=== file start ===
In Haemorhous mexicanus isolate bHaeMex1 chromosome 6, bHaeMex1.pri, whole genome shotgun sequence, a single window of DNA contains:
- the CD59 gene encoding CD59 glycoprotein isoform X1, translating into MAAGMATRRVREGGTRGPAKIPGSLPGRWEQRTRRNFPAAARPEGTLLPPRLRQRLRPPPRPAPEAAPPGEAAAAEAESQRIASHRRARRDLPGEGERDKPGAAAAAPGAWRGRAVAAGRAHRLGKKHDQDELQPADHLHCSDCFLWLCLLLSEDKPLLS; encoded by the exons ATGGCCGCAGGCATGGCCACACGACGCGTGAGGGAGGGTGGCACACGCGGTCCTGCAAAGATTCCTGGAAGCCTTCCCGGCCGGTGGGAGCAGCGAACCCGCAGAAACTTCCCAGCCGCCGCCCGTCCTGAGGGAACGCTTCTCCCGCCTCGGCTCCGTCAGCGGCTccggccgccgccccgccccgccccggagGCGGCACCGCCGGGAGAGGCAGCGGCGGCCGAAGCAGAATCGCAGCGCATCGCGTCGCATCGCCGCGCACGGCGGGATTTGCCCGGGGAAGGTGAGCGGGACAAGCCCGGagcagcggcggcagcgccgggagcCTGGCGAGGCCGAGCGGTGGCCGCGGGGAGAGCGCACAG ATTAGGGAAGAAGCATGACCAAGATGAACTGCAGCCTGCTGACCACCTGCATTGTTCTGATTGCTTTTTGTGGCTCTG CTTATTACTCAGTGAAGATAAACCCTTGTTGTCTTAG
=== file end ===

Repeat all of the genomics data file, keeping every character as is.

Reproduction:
In Haemorhous mexicanus isolate bHaeMex1 chromosome 6, bHaeMex1.pri, whole genome shotgun sequence, a single window of DNA contains:
- the CD59 gene encoding CD59 glycoprotein isoform X1, translating into MAAGMATRRVREGGTRGPAKIPGSLPGRWEQRTRRNFPAAARPEGTLLPPRLRQRLRPPPRPAPEAAPPGEAAAAEAESQRIASHRRARRDLPGEGERDKPGAAAAAPGAWRGRAVAAGRAHRLGKKHDQDELQPADHLHCSDCFLWLCLLLSEDKPLLS; encoded by the exons ATGGCCGCAGGCATGGCCACACGACGCGTGAGGGAGGGTGGCACACGCGGTCCTGCAAAGATTCCTGGAAGCCTTCCCGGCCGGTGGGAGCAGCGAACCCGCAGAAACTTCCCAGCCGCCGCCCGTCCTGAGGGAACGCTTCTCCCGCCTCGGCTCCGTCAGCGGCTccggccgccgccccgccccgccccggagGCGGCACCGCCGGGAGAGGCAGCGGCGGCCGAAGCAGAATCGCAGCGCATCGCGTCGCATCGCCGCGCACGGCGGGATTTGCCCGGGGAAGGTGAGCGGGACAAGCCCGGagcagcggcggcagcgccgggagcCTGGCGAGGCCGAGCGGTGGCCGCGGGGAGAGCGCACAG ATTAGGGAAGAAGCATGACCAAGATGAACTGCAGCCTGCTGACCACCTGCATTGTTCTGATTGCTTTTTGTGGCTCTG CTTATTACTCAGTGAAGATAAACCCTTGTTGTCTTAG